Israeli military strikes on Gaza began April 7 after Hamas fired an anti-tank rocket at a school bus, critically injuring a teenage boy and the bus driver.

Eyeless in Gaza


First I saw a young protester telling a CNN reporter in Trafalgar Square, “Every single day, as soon as we turn on the TV, we see children there die in the hospitals, adults dying, children dying on the floor. Why, why, why? Why do children have to die? Why do innocent children have to die on the floor? Why?”

And I thought, She’s right, those children in Gaza are innocent, every human life is precious, civilians aren’t combatants. Doesn’t everyone deserve basic human rights like food and water and life itself?

But then I thought, Where was she when 80 or 90 Hamas rockets a day were raining down on Israel? Where were all the television cameras when innocent children in Ashkelon and Sderot were being maimed and killed?

But then I saw pictures of massive devastation in Gaza on the front pages of the newspapers, and I thought, What good does it do if Israel appears to act like its enemies?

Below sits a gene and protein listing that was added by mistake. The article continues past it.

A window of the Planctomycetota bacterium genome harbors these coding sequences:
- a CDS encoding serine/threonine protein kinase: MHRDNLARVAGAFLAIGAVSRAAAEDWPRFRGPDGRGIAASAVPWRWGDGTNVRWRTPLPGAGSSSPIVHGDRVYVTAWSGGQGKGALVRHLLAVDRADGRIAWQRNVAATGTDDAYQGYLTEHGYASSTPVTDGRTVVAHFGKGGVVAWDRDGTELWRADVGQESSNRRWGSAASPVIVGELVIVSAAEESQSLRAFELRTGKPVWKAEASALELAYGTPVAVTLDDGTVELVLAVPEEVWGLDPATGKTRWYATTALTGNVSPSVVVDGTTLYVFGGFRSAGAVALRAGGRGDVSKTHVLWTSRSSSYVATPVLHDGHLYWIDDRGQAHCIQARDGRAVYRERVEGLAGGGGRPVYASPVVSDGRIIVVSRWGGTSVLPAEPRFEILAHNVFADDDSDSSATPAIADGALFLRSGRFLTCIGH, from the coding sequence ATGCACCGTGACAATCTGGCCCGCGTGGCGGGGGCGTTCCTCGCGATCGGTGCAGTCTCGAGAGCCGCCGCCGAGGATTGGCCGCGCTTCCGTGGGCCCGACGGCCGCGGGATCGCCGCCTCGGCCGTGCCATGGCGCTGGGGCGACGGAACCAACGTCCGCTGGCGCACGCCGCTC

But then I heard Shimon Peres tell George Stephanopoulos that Hamas “did things which are unprecedented in the history even of terror. They made mosques into headquarters. They put bombs in the kindergartens, in their own homes. They are hiding in hospitals.” Where were all the people of Gaza rising up in outrage when Hamas used them as human shields?

Then I heard Palestinian negotiator Hannan Ashwari say that Gaza was a secondary issue, that the real imperative was to reach a lasting political agreement, not a temporary military outcome, and I thought, She’s right, there will be no peace and security for Israel unless a viable two-state solution is reached.